The surgeon will see you now: selecting soft-tissue sarcoma patients for pulmonary metastasectomy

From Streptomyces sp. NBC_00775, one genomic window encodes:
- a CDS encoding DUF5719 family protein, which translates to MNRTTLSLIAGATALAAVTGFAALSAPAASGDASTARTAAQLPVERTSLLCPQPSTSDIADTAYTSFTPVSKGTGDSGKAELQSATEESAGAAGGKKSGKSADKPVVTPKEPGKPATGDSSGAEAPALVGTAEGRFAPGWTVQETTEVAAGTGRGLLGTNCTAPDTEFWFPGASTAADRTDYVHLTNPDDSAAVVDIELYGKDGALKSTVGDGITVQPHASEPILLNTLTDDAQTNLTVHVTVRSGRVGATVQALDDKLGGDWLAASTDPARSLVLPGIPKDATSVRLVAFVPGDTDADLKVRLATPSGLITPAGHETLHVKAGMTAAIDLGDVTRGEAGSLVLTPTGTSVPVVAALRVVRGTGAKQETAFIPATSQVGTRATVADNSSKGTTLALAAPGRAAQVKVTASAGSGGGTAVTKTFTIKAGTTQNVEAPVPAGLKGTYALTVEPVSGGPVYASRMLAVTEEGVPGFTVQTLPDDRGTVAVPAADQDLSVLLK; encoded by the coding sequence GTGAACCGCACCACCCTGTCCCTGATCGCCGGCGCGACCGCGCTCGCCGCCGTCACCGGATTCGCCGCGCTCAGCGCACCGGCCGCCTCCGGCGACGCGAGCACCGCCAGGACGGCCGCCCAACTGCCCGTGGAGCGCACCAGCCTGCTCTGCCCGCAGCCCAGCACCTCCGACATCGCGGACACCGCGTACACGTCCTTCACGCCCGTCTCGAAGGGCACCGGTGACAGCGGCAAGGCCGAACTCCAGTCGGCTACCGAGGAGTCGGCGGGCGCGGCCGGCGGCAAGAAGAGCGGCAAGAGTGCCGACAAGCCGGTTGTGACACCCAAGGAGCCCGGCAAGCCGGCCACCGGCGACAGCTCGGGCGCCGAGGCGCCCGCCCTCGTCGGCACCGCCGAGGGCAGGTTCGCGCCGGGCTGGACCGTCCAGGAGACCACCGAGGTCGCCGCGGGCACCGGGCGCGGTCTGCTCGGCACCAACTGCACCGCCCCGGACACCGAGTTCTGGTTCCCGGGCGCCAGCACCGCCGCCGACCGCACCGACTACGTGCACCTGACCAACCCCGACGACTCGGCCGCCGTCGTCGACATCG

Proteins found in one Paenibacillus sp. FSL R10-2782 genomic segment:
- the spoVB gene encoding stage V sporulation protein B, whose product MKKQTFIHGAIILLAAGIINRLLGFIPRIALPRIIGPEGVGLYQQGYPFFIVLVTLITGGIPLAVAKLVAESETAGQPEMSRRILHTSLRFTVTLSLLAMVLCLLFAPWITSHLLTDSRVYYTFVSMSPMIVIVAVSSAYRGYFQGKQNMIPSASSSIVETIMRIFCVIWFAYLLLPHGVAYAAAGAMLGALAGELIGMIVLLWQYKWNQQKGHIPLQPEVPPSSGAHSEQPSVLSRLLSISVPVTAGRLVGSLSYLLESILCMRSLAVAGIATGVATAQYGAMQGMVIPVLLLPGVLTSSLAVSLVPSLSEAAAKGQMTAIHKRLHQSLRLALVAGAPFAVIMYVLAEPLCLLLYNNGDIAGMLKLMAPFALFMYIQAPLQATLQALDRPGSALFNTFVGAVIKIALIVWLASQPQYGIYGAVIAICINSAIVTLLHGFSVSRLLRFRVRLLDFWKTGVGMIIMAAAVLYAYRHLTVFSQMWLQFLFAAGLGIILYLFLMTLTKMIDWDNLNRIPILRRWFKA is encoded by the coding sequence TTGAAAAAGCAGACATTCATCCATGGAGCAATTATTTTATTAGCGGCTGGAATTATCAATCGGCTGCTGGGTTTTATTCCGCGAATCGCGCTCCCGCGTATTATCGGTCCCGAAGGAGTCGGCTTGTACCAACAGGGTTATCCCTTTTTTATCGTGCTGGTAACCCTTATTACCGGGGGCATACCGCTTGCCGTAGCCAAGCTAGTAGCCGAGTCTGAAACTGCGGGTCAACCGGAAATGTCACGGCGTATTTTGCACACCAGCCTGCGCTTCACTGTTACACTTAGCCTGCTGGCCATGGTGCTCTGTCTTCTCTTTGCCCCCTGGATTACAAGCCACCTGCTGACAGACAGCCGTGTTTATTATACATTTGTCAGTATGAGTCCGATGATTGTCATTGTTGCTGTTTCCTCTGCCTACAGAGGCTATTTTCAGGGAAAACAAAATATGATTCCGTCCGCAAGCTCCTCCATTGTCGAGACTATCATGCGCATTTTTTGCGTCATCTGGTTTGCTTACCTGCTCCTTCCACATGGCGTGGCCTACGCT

Soft-tissue sarcoma (STS) is a heterogeneous disease comprised by a number of histologic subtypes. Patterns of metastases, however, are common amongst these tumors. In particular, the lung is the primary site of metastases in STS and pulmonary metastases develop in up to 50% of STS patients (1-4). In the relative absence of effective systemic therapy, metastatic STS presents significant challenges in oncology, and pulmonary metastasectomy (PM) has become a common therapeutic modality for patients with metastatic pulmonary disease (3,5). The data underlying the rationale for PM for STS, however, are comprised predominantly by low level evidence, and it has been argued that the favorable outcomes of PM studies are resultant from selection biases towards tumors with favorable tumor biology. Whereas to some extent this may be true, an opposing argument supports the viewpoint that a thorough understanding of patient characteristics associated with favorable clinical outcomes could be utilized to intentionally select individuals in whom PM is beneficial. Such data would be clinically useful and could contribute to a decision-making framework for patients with STS.